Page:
I'm very interested to hear any feedback/support/thoughts... positive or negative (either direct or through the mailing list) toward this idea. If I get enough support I'll put something together ASAP. 

Thanks,
Barry


On 9 Oct 2012, at 21:18, Andy Dickinson wrote:

Hi All,

Some of the discussions on here (coupled with having just done my first interview as an interviewer) have got me thinking about my own skills as a developer and how to improve them. I'm currently working as a Java Developer, although I am now spending a lot less of my time actually coding. Its a lot more design and analysis (with associated documentation) which is fine and necessary but I really want to improve as a developer, and re-ignite my joy of coding.
So it turns out that its on me to do something about that (in my spare time) and work on improving as a developer. Which is where I run into a problem, like most people (as far as I can tell) I can get a better understanding of something if I am using it for something in particular. Messing around with say a framework like hibernate is fine, but I only really start to get to grips with it when I'm working on something. The problem I have (and a bookshelf full of computing books can attest to it) is coming up with that "nebulous" something. I'm not very good with the initial ideas, and if I do have one I can get distracted with minutae such as trying to setup an automated build server, or configuring a local git repository or whatever.

Does anyone else ever have a similar issue? You want to learn and produce something cool but the urge to try the "latest and greatest" or tinker with something interesting seems to take over. I'm not saying there is anything wrong with that at all, and it maybe the underlying issue is to do with me, but I wonder if having something more concrete to work on would help (I even decided to setup an online presence with the aim of putting stuff up there and blogging about but again I get distracted, its at http://www.flyingpiglabs.co.uk if anyone is interested).

One thing I think might be useful would be to work on an Open Source project, but this is another area where I don't even know where to start. How do you go about finding an open source project to get involved in? And (if) you find one how do you start to get involved. Part of me always worries that the code I write isn't going to be good or suitable (which is a vicious circle in that the only way to find out if it is any good and improve it is to have other people look at it etc etc).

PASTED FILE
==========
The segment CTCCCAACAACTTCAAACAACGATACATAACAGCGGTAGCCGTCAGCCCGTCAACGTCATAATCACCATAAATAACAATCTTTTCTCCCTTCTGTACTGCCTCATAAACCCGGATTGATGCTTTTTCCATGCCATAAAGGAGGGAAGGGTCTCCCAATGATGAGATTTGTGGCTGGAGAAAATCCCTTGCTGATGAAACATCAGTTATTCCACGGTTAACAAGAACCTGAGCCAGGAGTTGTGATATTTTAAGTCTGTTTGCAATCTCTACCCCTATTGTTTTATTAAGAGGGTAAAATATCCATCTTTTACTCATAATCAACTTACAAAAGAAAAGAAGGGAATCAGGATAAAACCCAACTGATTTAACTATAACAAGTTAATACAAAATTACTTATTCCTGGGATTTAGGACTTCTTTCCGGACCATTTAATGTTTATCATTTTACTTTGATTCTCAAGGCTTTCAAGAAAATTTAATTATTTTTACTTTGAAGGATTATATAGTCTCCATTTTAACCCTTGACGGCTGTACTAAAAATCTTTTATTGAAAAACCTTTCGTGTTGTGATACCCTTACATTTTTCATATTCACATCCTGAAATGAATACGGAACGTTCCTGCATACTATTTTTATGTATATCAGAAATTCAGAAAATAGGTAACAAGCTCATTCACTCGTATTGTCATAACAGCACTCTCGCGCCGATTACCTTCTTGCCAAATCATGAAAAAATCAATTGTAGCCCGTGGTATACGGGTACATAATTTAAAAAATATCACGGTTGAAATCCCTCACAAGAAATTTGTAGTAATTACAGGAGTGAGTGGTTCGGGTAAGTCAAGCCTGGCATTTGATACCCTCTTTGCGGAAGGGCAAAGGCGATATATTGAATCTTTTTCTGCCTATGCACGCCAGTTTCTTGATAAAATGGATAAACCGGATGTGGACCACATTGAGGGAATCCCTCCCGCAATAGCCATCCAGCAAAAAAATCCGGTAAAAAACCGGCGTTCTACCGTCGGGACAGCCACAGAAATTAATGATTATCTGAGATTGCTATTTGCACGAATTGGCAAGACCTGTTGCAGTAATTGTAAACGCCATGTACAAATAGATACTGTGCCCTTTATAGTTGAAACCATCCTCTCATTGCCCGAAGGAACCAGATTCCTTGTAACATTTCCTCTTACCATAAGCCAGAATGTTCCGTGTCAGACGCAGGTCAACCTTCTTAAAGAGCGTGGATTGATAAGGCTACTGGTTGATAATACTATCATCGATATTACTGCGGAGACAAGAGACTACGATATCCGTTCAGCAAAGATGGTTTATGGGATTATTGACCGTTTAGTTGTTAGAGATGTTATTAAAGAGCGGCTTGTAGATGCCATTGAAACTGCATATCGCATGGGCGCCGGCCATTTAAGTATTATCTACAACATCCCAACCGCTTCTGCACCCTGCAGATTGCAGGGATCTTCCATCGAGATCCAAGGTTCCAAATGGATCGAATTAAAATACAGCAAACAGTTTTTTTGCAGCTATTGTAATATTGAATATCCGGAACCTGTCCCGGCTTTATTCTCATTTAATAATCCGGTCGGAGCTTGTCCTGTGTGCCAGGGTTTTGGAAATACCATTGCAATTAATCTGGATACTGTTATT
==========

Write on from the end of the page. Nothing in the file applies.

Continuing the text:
So, trying to bring this to some kind of conclusion, or at least coherence
  • I would like to improve as a developer so I am wondering what its worth investing time in?
  • How do people go about improving as developer, gaining new skills or improving existing ones outside of work?
  • I find it hard to get to grips with stuff unless I have something to work on, but coming up with that "something" isn't straightforward, is anyone in a similar situation?
  • Has anyone had any success pairing up with someone (or someones) to produce something "cool", if only because having multiple people allows for improving your code, and having other people to keep you focused. If so, how did you go about getting started?
  • Does anyone know of a project (open source or otherwise) that they want to work with someone on (in a spare time sense, I already have one full time job :-) ) or would be interested in setting something up? Are the LJC meetups a good place to meet and discuss this kind of thing?

Right, enough waffle, I hope it makes some kind of sense, please let me know your thoughts (and let me know if anything does or doesn't make sense).

Thanks,

Andy Dickinson

Before you criticize someone, you should walk a mile in their shoes. That way, when you criticize them, you're a mile away and you have their shoes.
I didn't say it was your fault. I said I was going to blame you.
 
It is often said that before you die your life passes before your eyes. It is in fact true. It's called living.
 
Of course I'm out of my mind! It's dark and scary there!